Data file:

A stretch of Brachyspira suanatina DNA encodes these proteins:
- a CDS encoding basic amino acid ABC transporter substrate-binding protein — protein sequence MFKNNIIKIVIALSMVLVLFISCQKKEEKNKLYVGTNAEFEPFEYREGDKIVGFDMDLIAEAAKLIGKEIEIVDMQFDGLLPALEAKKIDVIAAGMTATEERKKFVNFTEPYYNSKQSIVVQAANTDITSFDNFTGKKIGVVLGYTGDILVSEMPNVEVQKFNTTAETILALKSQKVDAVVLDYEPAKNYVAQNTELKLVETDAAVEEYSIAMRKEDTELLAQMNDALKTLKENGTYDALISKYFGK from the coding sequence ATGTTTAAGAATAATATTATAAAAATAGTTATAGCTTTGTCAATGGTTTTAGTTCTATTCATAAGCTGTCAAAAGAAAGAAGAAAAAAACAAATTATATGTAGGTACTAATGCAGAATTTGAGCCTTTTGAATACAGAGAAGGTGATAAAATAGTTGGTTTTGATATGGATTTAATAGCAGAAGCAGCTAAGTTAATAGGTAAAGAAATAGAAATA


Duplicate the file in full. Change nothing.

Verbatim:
A stretch of Brachyspira suanatina DNA encodes these proteins:
- a CDS encoding basic amino acid ABC transporter substrate-binding protein — protein sequence MFKNNIIKIVIALSMVLVLFISCQKKEEKNKLYVGTNAEFEPFEYREGDKIVGFDMDLIAEAAKLIGKEIEIVDMQFDGLLPALEAKKIDVIAAGMTATEERKKFVNFTEPYYNSKQSIVVQAANTDITSFDNFTGKKIGVVLGYTGDILVSEMPNVEVQKFNTTAETILALKSQKVDAVVLDYEPAKNYVAQNTELKLVETDAAVEEYSIAMRKEDTELLAQMNDALKTLKENGTYDALISKYFGK from the coding sequence ATGTTTAAGAATAATATTATAAAAATAGTTATAGCTTTGTCAATGGTTTTAGTTCTATTCATAAGCTGTCAAAAGAAAGAAGAAAAAAACAAATTATATGTAGGTACTAATGCAGAATTTGAGCCTTTTGAATACAGAGAAGGTGATAAAATAGTTGGTTTTGATATGGATTTAATAGCAGAAGCAGCTAAGTTAATAGGTAAAGAAATAGAAATA